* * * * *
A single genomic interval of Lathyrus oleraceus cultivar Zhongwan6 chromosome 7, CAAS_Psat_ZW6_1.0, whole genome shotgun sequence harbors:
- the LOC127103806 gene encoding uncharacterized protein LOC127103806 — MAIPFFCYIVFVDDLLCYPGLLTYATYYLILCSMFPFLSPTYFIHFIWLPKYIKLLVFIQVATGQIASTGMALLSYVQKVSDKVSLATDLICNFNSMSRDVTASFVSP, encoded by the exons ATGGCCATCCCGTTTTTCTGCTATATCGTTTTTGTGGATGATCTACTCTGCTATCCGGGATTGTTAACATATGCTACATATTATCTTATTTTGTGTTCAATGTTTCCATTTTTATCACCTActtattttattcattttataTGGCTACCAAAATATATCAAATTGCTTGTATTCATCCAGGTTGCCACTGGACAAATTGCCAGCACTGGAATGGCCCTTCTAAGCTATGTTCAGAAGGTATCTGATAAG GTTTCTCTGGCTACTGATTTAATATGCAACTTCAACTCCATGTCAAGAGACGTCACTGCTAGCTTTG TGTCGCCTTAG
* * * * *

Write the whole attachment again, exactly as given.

A single genomic interval of Lathyrus oleraceus cultivar Zhongwan6 chromosome 7, CAAS_Psat_ZW6_1.0, whole genome shotgun sequence harbors:
- the LOC127103806 gene encoding uncharacterized protein LOC127103806 — MAIPFFCYIVFVDDLLCYPGLLTYATYYLILCSMFPFLSPTYFIHFIWLPKYIKLLVFIQVATGQIASTGMALLSYVQKVSDKVSLATDLICNFNSMSRDVTASFVSP, encoded by the exons ATGGCCATCCCGTTTTTCTGCTATATCGTTTTTGTGGATGATCTACTCTGCTATCCGGGATTGTTAACATATGCTACATATTATCTTATTTTGTGTTCAATGTTTCCATTTTTATCACCTActtattttattcattttataTGGCTACCAAAATATATCAAATTGCTTGTATTCATCCAGGTTGCCACTGGACAAATTGCCAGCACTGGAATGGCCCTTCTAAGCTATGTTCAGAAGGTATCTGATAAG GTTTCTCTGGCTACTGATTTAATATGCAACTTCAACTCCATGTCAAGAGACGTCACTGCTAGCTTTG TGTCGCCTTAG